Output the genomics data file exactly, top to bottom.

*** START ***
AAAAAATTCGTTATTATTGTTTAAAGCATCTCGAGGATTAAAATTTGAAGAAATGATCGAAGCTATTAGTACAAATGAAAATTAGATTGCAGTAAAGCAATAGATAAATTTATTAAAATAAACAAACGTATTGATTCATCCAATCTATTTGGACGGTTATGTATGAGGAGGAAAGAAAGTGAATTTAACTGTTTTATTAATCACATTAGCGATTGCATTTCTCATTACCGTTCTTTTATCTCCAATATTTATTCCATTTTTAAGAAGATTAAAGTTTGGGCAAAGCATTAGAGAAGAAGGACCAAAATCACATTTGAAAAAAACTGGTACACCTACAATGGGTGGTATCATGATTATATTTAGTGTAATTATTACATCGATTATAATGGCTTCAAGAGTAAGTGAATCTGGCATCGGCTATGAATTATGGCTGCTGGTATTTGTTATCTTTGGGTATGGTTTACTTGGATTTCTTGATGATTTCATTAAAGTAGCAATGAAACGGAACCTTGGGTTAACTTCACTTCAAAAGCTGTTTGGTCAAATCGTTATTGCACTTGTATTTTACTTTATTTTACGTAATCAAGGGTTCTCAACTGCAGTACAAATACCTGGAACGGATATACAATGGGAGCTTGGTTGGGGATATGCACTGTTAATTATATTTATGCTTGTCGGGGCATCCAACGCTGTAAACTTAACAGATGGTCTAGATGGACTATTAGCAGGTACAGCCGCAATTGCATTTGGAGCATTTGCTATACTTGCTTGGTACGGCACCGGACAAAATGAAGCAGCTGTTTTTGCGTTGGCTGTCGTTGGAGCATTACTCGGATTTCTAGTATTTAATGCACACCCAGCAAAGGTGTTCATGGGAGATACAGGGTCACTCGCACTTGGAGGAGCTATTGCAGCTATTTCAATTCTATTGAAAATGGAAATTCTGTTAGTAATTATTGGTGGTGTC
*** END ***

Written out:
AAAAAATTCGTTATTATTGTTTAAAGCATCTCGAGGATTAAAATTTGAAGAAATGATCGAAGCTATTAGTACAAATGAAAATTAGATTGCAGTAAAGCAATAGATAAATTTATTAAAATAAACAAACGTATTGATTCATCCAATCTATTTGGACGGTTATGTATGAGGAGGAAAGAAAGTGAATTTAACTGTTTTATTAATCACATTAGCGATTGCATTTCTCATTACCGTTCTTTTATCTCCAATATTTATTCCATTTTTAAGAAGATTAAAGTTTGGGCAAAGCATTAGAGAAGAAGGACCAAAATCACATTTGAAAAAAACTGGTACACCTACAATGGGTGGTATCATGATTATATTTAGTGTAATTATTACATCGATTATAATGGCTTCAAGAGTAAGTGAATCTGGCATCGGCTATGAATTATGGCTGCTGGTATTTGTTATCTTTGGGTATGGTTTACTTGGATTTCTTGATGATTTCATTAAAGTAGCAATGAAACGGAACCTTGGGTTAACTTCACTTCAAAAGCTGTTTGGTCAAATCGTTATTGCACTTGTATTTTACTTTATTTTACGTAATCAAGGGTTCTCAACTGCAGTACAAATACCTGGAACGGATATACAATGGGAGCTTGGTTGGGGATATGCACTGTTAATTATATTTATGCTTGTCGGGGCATCCAACGCTGTAAACTTAACAGATGGTCTAGATGGACTATTAGCAGGTACAGCCGCAATTGCATTTGGAGCATTTGCTATACTTGCTTGGTACGGCACCGGACAAAATGAAGCAGCTGTTTTTGCGTTGGCTGTCGTTGGAGCATTACTCGGATTTCTAGTATTTAATGCACACCCAGCAAAGGTGTTCATGGGAGATACAGGGTCACTCGCACTTGGAGGAGCTATTGCAGCTATTTCAATTCTATTGAAAATGGAAATTCTGTTAGTAATTATTGGTGGTGTC